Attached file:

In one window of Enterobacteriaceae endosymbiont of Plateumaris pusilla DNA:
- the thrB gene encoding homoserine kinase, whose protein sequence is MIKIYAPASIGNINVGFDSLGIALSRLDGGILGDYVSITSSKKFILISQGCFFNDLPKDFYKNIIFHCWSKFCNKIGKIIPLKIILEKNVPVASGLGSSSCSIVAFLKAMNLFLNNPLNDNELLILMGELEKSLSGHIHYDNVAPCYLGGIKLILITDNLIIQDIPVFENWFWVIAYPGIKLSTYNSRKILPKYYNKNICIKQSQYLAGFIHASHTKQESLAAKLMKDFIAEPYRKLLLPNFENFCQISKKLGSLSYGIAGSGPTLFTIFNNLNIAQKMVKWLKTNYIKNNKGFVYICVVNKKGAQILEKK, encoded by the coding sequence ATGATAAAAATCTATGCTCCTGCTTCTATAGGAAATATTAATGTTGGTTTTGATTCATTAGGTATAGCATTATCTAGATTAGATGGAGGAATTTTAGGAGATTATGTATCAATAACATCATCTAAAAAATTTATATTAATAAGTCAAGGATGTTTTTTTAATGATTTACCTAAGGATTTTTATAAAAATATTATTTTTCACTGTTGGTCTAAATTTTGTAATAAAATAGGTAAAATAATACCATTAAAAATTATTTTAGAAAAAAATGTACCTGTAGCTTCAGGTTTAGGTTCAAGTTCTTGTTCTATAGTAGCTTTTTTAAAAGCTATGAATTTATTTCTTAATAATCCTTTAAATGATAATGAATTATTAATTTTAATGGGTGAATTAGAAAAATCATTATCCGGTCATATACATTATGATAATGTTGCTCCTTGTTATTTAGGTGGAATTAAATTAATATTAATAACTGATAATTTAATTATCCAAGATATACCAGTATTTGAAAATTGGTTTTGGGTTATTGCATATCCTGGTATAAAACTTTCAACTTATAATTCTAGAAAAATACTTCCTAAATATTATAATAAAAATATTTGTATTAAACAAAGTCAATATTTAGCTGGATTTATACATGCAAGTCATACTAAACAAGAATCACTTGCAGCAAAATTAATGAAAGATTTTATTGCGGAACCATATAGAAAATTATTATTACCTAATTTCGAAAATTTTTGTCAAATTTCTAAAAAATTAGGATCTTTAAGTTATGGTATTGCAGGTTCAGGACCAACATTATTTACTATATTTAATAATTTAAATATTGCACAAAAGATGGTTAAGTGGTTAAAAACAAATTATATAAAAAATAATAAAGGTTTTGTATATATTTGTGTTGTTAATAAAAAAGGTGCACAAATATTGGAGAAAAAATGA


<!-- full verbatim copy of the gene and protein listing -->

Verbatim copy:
In one window of Enterobacteriaceae endosymbiont of Plateumaris pusilla DNA:
- the thrB gene encoding homoserine kinase, whose protein sequence is MIKIYAPASIGNINVGFDSLGIALSRLDGGILGDYVSITSSKKFILISQGCFFNDLPKDFYKNIIFHCWSKFCNKIGKIIPLKIILEKNVPVASGLGSSSCSIVAFLKAMNLFLNNPLNDNELLILMGELEKSLSGHIHYDNVAPCYLGGIKLILITDNLIIQDIPVFENWFWVIAYPGIKLSTYNSRKILPKYYNKNICIKQSQYLAGFIHASHTKQESLAAKLMKDFIAEPYRKLLLPNFENFCQISKKLGSLSYGIAGSGPTLFTIFNNLNIAQKMVKWLKTNYIKNNKGFVYICVVNKKGAQILEKK, encoded by the coding sequence ATGATAAAAATCTATGCTCCTGCTTCTATAGGAAATATTAATGTTGGTTTTGATTCATTAGGTATAGCATTATCTAGATTAGATGGAGGAATTTTAGGAGATTATGTATCAATAACATCATCTAAAAAATTTATATTAATAAGTCAAGGATGTTTTTTTAATGATTTACCTAAGGATTTTTATAAAAATATTATTTTTCACTGTTGGTCTAAATTTTGTAATAAAATAGGTAAAATAATACCATTAAAAATTATTTTAGAAAAAAATGTACCTGTAGCTTCAGGTTTAGGTTCAAGTTCTTGTTCTATAGTAGCTTTTTTAAAAGCTATGAATTTATTTCTTAATAATCCTTTAAATGATAATGAATTATTAATTTTAATGGGTGAATTAGAAAAATCATTATCCGGTCATATACATTATGATAATGTTGCTCCTTGTTATTTAGGTGGAATTAAATTAATATTAATAACTGATAATTTAATTATCCAAGATATACCAGTATTTGAAAATTGGTTTTGGGTTATTGCATATCCTGGTATAAAACTTTCAACTTATAATTCTAGAAAAATACTTCCTAAATATTATAATAAAAATATTTGTATTAAACAAAGTCAATATTTAGCTGGATTTATACATGCAAGTCATACTAAACAAGAATCACTTGCAGCAAAATTAATGAAAGATTTTATTGCGGAACCATATAGAAAATTATTATTACCTAATTTCGAAAATTTTTGTCAAATTTCTAAAAAATTAGGATCTTTAAGTTATGGTATTGCAGGTTCAGGACCAACATTATTTACTATATTTAATAATTTAAATATTGCACAAAAGATGGTTAAGTGGTTAAAAACAAATTATATAAAAAATAATAAAGGTTTTGTATATATTTGTGTTGTTAATAAAAAAGGTGCACAAATATTGGAGAAAAAATGA